Bowker Data Service Summary
'Looking Inward' explores how English readers between 1350 and 1550 learned to envision, examine and change themselves in the mirrors of devotional literature, by all accounts the most popular literature of the period.
Long Description
"You must see yourself." The exhortation was increasingly familiar to English men and women in the two centuries before the Reformation. They encountered it repeatedly in their devotional books, the popular guides to spiritual self-improvement that were reaching an ever-growing readership at the end of the Middle Ages. But what did it mean to see oneself? What was the nature of the self to be envisioned, and what eyes and mirrors were needed to see and know it properly?Looking Inward traces a complex network of answers to such questions, exploring how English readers between 1350 and 1550 learned to envision, examine, and change themselves in the mirrors of devotional literature. By all accounts, it was the most popular literature of the period. With literacy on the rise, an outpouring of translations and adaptations flowed across traditional boundaries between religious and lay, and between female and male, audiences. As forms of piety changed, as social categories became increasingly porous, and as the heart became an increasingly privileged and contested location, the growth of devotional reading created a crucial arena for the making of literate subjectivities. The models of private reading and self-reflection constructed therein would have important implications, not only for English spirituality, but for social, political, and poetic identities, up to the Reformation and beyond.In "Looking Inward," Bryan examines a wide range of devotional and secular texts, from works by Walter Hilton, Julian of Norwich, and Thomas Hoccleve to neglected translations like "The Chastising of God's Children" and "The Pricking of Love," She explores the models of identification and imitationthrough which they sought to reach the inmost selves of their readers, and the scripts for spiritual desire that they offered for the cultivation of the heart. Illuminating the psychological paradigms at the heart of the genre, Bryan provides fresh insights into how late medieval men and women sought to know, labor in, and profit themselves by means of books.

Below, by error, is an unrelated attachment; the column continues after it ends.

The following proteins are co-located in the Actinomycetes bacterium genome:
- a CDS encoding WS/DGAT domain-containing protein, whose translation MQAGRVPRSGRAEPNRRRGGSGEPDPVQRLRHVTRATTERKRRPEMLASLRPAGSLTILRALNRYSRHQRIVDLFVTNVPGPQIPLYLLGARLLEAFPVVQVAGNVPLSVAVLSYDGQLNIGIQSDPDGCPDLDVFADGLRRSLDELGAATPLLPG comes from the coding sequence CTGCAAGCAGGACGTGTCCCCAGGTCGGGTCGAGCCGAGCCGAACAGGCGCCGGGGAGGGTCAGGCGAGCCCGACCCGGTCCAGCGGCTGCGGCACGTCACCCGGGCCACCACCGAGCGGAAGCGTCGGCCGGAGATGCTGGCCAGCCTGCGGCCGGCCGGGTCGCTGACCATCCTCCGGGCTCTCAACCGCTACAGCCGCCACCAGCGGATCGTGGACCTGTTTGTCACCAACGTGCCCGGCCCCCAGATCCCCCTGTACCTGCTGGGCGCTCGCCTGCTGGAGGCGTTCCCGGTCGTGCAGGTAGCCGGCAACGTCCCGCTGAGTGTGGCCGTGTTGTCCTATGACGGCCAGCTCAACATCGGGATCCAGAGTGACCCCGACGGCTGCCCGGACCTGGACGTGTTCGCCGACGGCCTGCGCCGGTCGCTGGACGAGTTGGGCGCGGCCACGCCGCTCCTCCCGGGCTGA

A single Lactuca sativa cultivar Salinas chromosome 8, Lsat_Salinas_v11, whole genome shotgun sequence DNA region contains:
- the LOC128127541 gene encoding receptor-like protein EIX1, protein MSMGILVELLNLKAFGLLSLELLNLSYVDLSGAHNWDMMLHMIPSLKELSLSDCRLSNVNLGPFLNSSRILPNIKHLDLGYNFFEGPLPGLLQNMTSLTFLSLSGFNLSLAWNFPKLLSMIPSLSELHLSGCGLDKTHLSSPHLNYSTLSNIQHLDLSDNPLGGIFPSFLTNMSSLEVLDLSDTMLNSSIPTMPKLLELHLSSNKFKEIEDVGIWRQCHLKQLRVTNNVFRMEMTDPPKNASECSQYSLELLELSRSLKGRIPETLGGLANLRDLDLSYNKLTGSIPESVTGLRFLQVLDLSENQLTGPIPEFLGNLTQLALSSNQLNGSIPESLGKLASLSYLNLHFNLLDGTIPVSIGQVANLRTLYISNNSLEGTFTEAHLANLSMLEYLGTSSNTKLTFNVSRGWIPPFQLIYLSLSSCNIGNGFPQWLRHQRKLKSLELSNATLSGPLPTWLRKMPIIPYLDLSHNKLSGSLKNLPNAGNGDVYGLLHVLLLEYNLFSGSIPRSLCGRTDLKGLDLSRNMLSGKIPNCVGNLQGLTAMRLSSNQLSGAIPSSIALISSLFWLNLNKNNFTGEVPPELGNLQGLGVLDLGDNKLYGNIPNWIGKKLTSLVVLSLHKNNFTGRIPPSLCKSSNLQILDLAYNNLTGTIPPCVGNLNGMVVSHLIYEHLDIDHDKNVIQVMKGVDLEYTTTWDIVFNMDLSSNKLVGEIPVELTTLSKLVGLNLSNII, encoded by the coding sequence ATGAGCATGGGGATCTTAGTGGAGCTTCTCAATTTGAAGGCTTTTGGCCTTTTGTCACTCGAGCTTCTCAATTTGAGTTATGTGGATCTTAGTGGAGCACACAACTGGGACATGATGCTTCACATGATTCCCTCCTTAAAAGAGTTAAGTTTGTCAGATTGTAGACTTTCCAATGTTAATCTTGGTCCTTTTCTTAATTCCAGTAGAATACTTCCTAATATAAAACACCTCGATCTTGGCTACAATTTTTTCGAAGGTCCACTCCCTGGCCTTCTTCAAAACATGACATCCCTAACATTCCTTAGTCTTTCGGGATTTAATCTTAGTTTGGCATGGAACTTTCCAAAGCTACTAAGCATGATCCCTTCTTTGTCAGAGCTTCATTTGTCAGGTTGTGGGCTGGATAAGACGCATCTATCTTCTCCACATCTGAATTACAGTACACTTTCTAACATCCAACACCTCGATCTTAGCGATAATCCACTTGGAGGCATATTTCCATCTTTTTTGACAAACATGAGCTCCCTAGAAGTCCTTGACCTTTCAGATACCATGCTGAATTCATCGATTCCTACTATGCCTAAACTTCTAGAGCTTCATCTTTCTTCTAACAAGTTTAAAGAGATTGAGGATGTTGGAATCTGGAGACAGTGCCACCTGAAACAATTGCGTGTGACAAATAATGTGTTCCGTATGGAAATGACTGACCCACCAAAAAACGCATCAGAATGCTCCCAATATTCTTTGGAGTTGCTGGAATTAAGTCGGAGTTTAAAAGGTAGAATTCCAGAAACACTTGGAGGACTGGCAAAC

Main Description
"You must see yourself." The exhortation was increasingly familiar to English men and women in the two centuries before the Reformation. They encountered it repeatedly in their devotional books, the popular guides to spiritual self-improvement that were reaching an ever-growing readership at the end of the Middle Ages. But what did it mean to see oneself? What was the nature of the self to be envisioned, and what eyes and mirrors were needed to see and know it properly? Looking Inward traces a complex network of answers to such questions, exploring how English readers between 1350 and 1550 learned to envision, examine, and change themselves in the mirrors of devotional literature. By all accounts, it was the most popular literature of the period. With literacy on the rise, an outpouring of translations and adaptations flowed across traditional boundaries between religious and lay, and between female and male, audiences. As forms of piety changed, as social categories became increasingly porous, and as the heart became an increasingly privileged and contested location, the growth of devotional reading created a crucial arena for the making of literate subjectivities. The models of private reading and self-reflection constructed therein would have important implications, not only for English spirituality, but for social, political, and poetic identities, up to the Reformation and beyond. In Looking Inward , Bryan examines a wide range of devotional and secular texts, from works by Walter Hilton, Julian of Norwich, and Thomas Hoccleve to neglected translations like The Chastising of God's Children and The Pricking of Love . She explores the models of identification and imitation through which they sought to reach the inmost selves of their readers, and the scripts for spiritual desire that they offered for the cultivation of the heart. Illuminating the psychological paradigms at the heart of the genre, Bryan provides fresh insights into how late medieval men and women sought to know, labor in, and profit themselves by means of books.
Table of Contents
A Note on Spelling and Punctuationp. ix
Introductionp. 1
A Very Inward Manp. 35
Seeing a Difference: Mirrors and Textsp. 75
Private Passionsp. 105
Profitable Sights: The Showings of Julian of Norwichp. 145
Hoccleve's Glassesp. 176
Afterwardp. 204
Notesp. 209
Works Citedp. 241
Indexp. 263
Acknowledgmentsp. 269
Table of Contents provided by Ingram. All Rights Reserved.